A crank whose views Morgan respects--"Jake" on financial Twitter (@econompic) (26:11-26:45)

"No one hires a luck manager": Morgan explains how investors tend to account for risk, but not luck, in their decisions (26:46-29:17)

"Investing isn't the study of finance. Investing is the study of how people behave with money." Morgan explains why he doesn't read investing books (29:18-30:03)

How people deal with uncertainty and opportunity: The importance of content aggregators and of ditching bad books (30:04-31:14)

Perishable: Morgan's favorite non-investing book of the last few years is about how much things can change, on average, in everyday life (31:15-33:03)

"You're not proven until you've survived a calamity": Why it’s so hard to distinguish skill from luck (33:04-35:16)

Good advice (that Morgan doesn't follow himself): Carry a little bit of debt to hone your focus (35:17-36:56)

"You have to pay the fee": How thinking of volatility as an ongoing price for the opportunity to grow capital can help investors put risk in the right context (36:57-38:56)

Are investors giving up on investment skill? Yes, but that’s probably OK (38:57-40:41)

The importance of financial planning: Telling clients the truth (i.e., that they're not on a path to a secure, comfortable retirement, not matter how much they want to believe otherwise) (40:42-43:09)

On Jack Bogle: "The biggest undercover philanthropist of all time." (43:10-44:48)

What matters is how well you behave: The psychology of investing (44:49-45:41)

The Collaborative Fund blog
Morgan Housel’s collected works
Morgan Housel, bio
“You Played Yourself” by Morgan Housel (Apr. 24, 2019) 
“You Have to Live it to Believe It” by Morgan Housel (Apr. 9, 2019)
“Useful and Overlooked Skills” by Morgan Housel (May 1, 2019)
Jake (@econompic) and Econompic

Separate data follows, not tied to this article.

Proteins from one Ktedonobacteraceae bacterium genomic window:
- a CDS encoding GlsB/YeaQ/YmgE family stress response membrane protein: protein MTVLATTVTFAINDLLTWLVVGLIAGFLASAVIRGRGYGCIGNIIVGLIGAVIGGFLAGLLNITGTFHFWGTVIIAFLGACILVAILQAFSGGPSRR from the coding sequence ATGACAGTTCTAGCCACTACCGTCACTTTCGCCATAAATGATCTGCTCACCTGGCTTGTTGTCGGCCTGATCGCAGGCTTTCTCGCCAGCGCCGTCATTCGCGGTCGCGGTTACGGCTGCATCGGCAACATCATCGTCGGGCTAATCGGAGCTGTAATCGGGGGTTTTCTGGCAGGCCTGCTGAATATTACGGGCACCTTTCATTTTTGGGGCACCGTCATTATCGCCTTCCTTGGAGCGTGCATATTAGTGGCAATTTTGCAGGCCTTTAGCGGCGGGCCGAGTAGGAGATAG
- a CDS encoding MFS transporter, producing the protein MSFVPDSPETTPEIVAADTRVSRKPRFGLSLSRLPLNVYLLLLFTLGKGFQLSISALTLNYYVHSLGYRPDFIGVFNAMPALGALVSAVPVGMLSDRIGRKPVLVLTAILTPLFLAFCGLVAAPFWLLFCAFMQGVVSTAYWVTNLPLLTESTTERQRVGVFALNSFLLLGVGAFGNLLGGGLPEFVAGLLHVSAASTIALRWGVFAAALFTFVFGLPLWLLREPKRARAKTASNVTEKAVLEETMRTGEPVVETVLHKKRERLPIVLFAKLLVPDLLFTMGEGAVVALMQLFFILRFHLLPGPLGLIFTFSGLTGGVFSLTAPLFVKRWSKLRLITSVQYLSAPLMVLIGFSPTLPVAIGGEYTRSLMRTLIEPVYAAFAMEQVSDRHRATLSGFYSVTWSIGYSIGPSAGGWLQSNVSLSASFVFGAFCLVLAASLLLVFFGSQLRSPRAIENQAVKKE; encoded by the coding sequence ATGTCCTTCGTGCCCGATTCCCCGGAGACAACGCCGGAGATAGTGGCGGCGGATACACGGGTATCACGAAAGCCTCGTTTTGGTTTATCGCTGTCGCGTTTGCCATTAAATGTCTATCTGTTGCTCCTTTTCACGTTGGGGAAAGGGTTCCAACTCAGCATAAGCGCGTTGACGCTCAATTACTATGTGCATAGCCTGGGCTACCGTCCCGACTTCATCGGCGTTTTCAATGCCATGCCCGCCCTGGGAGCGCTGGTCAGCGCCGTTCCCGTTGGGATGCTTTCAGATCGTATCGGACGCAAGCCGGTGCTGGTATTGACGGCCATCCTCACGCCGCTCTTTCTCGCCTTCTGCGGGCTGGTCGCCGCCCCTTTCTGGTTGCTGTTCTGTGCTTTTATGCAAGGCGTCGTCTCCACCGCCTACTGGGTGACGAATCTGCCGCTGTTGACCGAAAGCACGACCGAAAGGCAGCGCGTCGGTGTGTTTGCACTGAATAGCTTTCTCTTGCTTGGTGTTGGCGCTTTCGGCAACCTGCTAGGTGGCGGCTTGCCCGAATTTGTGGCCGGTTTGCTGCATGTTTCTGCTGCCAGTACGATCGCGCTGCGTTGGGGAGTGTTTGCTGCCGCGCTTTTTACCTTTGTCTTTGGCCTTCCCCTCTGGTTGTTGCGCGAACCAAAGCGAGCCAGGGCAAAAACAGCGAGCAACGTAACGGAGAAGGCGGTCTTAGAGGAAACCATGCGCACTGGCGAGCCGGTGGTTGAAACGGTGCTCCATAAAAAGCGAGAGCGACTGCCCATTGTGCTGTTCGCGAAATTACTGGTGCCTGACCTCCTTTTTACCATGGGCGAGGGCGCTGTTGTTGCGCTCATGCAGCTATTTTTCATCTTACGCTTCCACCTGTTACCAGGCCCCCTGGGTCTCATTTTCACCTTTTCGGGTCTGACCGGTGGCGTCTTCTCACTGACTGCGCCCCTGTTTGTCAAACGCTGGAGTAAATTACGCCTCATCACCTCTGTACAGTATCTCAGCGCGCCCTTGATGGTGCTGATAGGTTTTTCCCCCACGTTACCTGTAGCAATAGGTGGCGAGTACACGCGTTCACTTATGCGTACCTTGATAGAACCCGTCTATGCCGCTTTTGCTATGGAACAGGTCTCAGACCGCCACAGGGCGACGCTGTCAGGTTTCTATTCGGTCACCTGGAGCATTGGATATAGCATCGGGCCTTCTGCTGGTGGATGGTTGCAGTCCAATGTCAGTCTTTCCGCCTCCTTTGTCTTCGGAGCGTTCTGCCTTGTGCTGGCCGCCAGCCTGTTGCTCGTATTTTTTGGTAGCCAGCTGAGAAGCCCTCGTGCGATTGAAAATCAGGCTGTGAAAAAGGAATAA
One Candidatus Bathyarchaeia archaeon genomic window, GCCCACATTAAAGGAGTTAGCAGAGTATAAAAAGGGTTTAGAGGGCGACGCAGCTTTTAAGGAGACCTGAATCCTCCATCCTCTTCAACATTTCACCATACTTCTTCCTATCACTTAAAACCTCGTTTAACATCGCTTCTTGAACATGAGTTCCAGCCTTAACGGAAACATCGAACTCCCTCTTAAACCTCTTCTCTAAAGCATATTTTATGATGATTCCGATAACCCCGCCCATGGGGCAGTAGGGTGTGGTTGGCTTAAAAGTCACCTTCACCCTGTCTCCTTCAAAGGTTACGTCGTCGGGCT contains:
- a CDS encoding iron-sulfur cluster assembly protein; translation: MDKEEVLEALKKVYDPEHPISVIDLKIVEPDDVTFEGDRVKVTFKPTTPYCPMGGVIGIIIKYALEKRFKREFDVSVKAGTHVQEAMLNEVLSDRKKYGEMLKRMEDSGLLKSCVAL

Patrick O’Shaughnessy, “The Investor’s Field Guide”
Abnormal Returns
“The Big Change: America Transforms Itself 1900-1950” by Frederick Lewis Allen
Books recommended by Charlie Munger
“Origins of Greed and Fear” by Morgan Housel (Jan. 31, 2019)
George Soros
“A Man in the Mirror” by William H. Gross (April 2013)
10-year Treasury Rate
“Counterintuitive Competitive Advantages” by Morgan Housel (Mar. 13, 2019)
“Fees vs. Fines” by Morgan Housel (Apr. 2, 2019)
“Statement of Principles” by Jason Zweig
“When You’ll Believe Anything” by Morgan Housel (Apr. 15, 2019)
Jack Bogle
Morgan Housel’s tweet about Jack Bogle

About the Podcast: The Long View is a podcast from Morningstar. Each week, hosts Christine Benz and Jeff Ptak conduct an in-depth discussion with a thought leader from the world of investing or personal finance. The podcast is produced by George Castady and Scott Halver.

About the Hosts: Christine Benz and Jeff Ptak have been analysts and commentators on investments and the investment industry for many years. Christine is Morningstar's director of personal finance and senior columnist for Jeff is head of global manager research in Morningstar Research Services, overseeing Morningstar's team of 120 manager research analysts in the U.S. and overseas.